Sometimes, scientists have to look to the past to better understand the present.
Researchers from the Department of Biological Sciences in the College of Science received a $2.9 million dollar award from the National Science Foundation (NSF) and the National Natural Science Foundation of China (NSFC) to understand the long-term host and pathogen dynamics of white-nose syndrome in bats. If all goes according to plan, their research will provide implications for other diseases as well.
Kate Langwig, an assistant professor, and Joseph Hoyt, a research scientist, are combining their respective specialties in infectious disease ecology with a focus on past and present disease patterns to find out how some hosts and pathogens can coexist, particularly after a host has already seen a massive decline from disease.
Langwig and Hoyt are collaborating with Chinese researchers to examine how the pathogen that is responsible for white-nose syndrome has affected bats across both time and space, and whether there are similar or different mechanisms that bats use to survive with this deadly disease.
White-nose syndrome is a fungal disease that spreads in the winter and causes lesions in the wings of bats during hibernation, setting off a cascade of physiological consequences that eventually lead to death. Since 2005, the fungus that causes white-nose syndrome, Pseudogymnoascus destructans, has killed millions of bats, causing bat population declines of 70 to 100 percent across multiple bat species in eastern North America.
However, researchers have noticed that, of the few remaining populations, some bats are less affected by the devastation, and they want to know why.
“Some of the major questions that we are trying to understand are ‘Is it the bats that are special? Or is it the environment that they inhabit? Or is it some combination of the two?’ If it is the bats that are special, it means that you could take individuals from these surviving populations and repopulate areas like Virginia, which has been really hard hit by white-nose syndrome,” said Langwig, who is also an affiliated faculty member of the Global Change Center.
Hoyt’s previous research has provided evidence that the fungus likely emerged in Eastern Asia tens of thousands of years ago and then spread to Europe thousands of years ago. It was likely introduced to northeastern North America in 2005.
One of the novel components of their research is that they are focusing on bat populations in Eurasia, which have survived with white-nose syndrome for millennia, to make their predictions about coexistence and the survival of bat populations.
“We are not just looking in areas where the disease has already caused impacts in North America and trying to understand the process of coexistence in our bat populations here, but we are actually trying to look at an area where that coexistence has already been reached – in Europe and Asia,” said Hoyt. “Can we draw some inference from these long-term dynamics to understand what our bat populations will look like in the future?”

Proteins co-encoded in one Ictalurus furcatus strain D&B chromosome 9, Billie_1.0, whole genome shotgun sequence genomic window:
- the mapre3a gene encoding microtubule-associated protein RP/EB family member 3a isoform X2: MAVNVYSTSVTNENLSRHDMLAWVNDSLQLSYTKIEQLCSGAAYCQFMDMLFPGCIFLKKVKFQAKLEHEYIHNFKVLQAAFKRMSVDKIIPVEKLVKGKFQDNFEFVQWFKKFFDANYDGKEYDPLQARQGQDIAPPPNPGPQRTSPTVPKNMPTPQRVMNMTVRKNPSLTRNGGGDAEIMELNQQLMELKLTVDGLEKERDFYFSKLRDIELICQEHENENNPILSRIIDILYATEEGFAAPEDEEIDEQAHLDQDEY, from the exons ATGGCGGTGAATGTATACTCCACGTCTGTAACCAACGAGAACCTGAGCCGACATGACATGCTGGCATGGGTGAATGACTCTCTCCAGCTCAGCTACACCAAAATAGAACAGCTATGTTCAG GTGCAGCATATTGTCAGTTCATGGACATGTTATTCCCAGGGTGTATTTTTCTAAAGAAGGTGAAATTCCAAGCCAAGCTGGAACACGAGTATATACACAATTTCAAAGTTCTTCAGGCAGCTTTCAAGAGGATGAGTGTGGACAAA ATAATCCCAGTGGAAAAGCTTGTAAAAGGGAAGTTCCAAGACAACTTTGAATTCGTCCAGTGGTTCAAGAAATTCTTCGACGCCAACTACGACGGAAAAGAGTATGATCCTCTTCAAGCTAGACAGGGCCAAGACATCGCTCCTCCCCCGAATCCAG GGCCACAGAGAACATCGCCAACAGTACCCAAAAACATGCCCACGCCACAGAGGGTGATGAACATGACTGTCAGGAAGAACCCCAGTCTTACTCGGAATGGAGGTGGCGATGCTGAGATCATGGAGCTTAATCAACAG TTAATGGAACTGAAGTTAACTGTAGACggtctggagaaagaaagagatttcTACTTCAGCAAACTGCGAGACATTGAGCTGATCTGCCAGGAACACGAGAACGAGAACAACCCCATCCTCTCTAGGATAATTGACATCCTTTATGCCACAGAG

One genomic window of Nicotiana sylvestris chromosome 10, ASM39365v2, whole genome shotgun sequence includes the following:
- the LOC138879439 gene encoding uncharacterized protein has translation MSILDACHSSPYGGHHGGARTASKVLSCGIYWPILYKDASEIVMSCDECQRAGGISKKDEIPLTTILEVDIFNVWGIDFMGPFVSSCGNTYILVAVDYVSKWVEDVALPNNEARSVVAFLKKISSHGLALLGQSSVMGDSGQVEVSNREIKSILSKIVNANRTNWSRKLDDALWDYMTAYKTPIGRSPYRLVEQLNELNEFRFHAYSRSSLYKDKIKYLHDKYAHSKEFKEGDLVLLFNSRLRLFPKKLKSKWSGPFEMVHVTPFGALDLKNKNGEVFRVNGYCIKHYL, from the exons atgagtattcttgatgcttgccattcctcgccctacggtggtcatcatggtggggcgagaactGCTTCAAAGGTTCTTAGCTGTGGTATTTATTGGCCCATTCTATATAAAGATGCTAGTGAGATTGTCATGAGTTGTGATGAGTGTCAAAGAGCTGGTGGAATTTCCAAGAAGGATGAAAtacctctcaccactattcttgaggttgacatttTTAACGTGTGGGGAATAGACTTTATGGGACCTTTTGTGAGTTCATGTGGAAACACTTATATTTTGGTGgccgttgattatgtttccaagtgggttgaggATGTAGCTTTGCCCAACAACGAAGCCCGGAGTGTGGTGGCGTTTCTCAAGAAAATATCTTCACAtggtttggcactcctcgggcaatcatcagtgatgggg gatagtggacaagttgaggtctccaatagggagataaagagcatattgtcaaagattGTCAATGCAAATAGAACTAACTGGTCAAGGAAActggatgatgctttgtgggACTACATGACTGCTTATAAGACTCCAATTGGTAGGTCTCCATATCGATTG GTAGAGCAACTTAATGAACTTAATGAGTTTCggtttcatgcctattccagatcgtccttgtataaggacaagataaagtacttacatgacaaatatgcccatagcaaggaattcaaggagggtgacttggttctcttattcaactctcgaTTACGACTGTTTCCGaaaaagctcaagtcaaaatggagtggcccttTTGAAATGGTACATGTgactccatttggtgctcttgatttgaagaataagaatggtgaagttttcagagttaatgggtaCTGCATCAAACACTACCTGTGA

In order to fine-tune their predictions about the future of white-nose syndrome afflicted bats, Langwig is building a mathematical integral projection model, a hybrid between an individually based model and a population model, which will allow researchers to make better predictions about disease dynamics.
She hopes that her modeling framework, combined with the experimental, observational, and genomic components of the project, can be applied to understand how hosts and pathogens are coexisting in other disease systems.
Both Langwig and Hoyt say that a large component of the grant is to identify the long-term effects of this disease on different bat populations, and if what we are seeing now in North America are actually long-term or short-term adaptations that will change in the future.
“If we see that this fungus is impacting populations in Eurasia, then it’s probably something that North American bats are going to face for a long time,” said Langwig.
This grant is an example of history in the making. This grant was the first time that this joint NSF, NIH, and USDA program has collaborated with NSFC.
In addition to Hoyt and Langwig, who are both affiliated faculty members of the Fralin Life Sciences Institute, the co-principal investigators of this project include Jiang Feng and Keping Sun from Northeast Normal University in China, Jeff Foster from Northern Arizona University, and Beth Shapiro and A. Marm Kilpatrick from the University of California Santa Cruz.
Langwig and Hoyt were hired as part of the Global Systems Science Destination Area in the College of Science at Virginia Tech to address issues of infectious disease. The Global Systems Science Destination Area is focused on understanding and finding solutions to critical problems associated with human activity and environmental change that together affect diseases states, water quality, and food production.